Owner-Only 401(k) Plan: Possibly Your Best Retirement Option
Just because you're a one-person shop, you can still adopt a plan that can help you save for retirement. In fact, your position as the owner/employee of your company gives you a distinct option for retirement savings.
Building a nest egg for your nonworking years has never been more important. America's looming retirement crisis could mean poverty for millions of elderly people, forcing many to keep working, regardless of age. Saving wisely during your career years can make all the difference.
You may have no plans to retire, or you may think of your business as your nest egg. However, plans can change as you age, and selling your business might not yield an adequate retirement windfall. A recent Paychex Small Business Survey found that 21 percent of respondents indicated they were not at all confident they'd be financially prepared to retire when they reach average retirement age.
Fortunately, sole proprietors have a savings option: an owner-only 401(k) plan.
What's an owner-only 401(k) plan?
A 401(k) is an employer-sponsored retirement savings plan. It lets workers — and in this case, owners — save and invest part of their paycheck before taxes are taken out. You don't pay taxes until you withdraw money from the account, usually at retirement age.
The owner-only 401(k) is built to serve businesses with no employees. If you are a sole operator, or share ownership with other individuals but don't have rank-and-file workers, this plan may be a great fit. A key feature of an owner-only 401(k) plan is the ability to maximize your contributions: You are not limited by employee contribution restrictions (under the actual deferral percentage, or ADP test) as you would be by a traditional 401(k) plan serving additional employees.
Look at a 401(k) plan as an investment — perhaps a sounder investment than your business. The money you contribute will be eligible at age 59½, regardless of your current position. You're collecting interest on money that is growing and working for you. A back-up plan for the golden years is usually a smart choice.
With an owner-only 401(k) plan, you aren't limited by employee contribution restrictions as you would be by a traditional 401(k) plan serving additional employees.
Requirements of owner-only 401(k) plans
An owner-only 401(k) plan has the same rules and conditions as any other 401(k) plan. You can make contributions to the plan as both a business owner and an employee:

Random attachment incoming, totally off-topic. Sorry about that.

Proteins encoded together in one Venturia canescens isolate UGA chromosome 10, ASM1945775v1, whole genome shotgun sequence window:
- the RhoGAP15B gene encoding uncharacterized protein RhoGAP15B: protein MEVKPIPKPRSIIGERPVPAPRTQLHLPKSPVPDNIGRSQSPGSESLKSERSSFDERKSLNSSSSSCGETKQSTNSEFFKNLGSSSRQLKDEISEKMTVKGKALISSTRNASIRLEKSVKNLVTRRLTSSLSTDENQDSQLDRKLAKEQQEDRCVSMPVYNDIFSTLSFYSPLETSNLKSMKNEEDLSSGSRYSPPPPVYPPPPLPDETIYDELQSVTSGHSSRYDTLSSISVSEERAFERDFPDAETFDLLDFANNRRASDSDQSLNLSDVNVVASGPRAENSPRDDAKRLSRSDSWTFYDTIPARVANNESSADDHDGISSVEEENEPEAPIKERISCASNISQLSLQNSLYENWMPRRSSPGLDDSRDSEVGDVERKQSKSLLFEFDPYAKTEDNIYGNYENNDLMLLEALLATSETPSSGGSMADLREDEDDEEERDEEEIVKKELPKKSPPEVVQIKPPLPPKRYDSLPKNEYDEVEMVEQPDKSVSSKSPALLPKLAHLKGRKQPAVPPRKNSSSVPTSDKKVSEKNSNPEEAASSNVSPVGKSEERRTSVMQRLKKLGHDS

- Elective deferrals up to 100 percent of compensation ("earned income" in the case of a self-employed individual) up to the annual contribution limit:
- $18,500 in 2018, or $24,500 in 2018 if age 50 or over; plus employer non-elective contributions up to 25 percent of compensation as defined by the plan, or, for self-employed individuals, an amount determined by a special computation.
- Total contributions to a participant's account, not counting catch-up contributions for individuals age 50 and over, cannot exceed $55,000 (for 2018). Contributions are tax-deductible.
You might also be eligible to take advantage of catch-up contributions. The IRS created catch-up contributions out of concern that baby boomers hadn't been saving enough for retirement. This option enables savers 50 and older to add elective deferrals when retirement draws near.
Owner-only plans allow you to make contributions as both a business owner and an employee.
Additional benefits of owner-only 401(k) plans
In addition to giving you a secure retirement savings vehicle, an owner-only 401(k) plan allows you to borrow from your account if you need quick access to funds — as long as you specify that you want the plan to contain a loan provision.
If business is slow, you don't have to contribute to the plan every year. You can decide from year to year how much you're able to contribute, or if you need to temporarily suspend your 401(k) contributions.
Today’s 401(k) plans can fit into the scopes and budgets of small firms — even solo enterprises. The benefits of a retirement plan are numerous to both workers and company owners. As a sole proprietor, you fill both categories. And plan administration doesn't have to be a hassle; 401(k) administrators and recordkeepers can help you establish, customize, and manage your plan.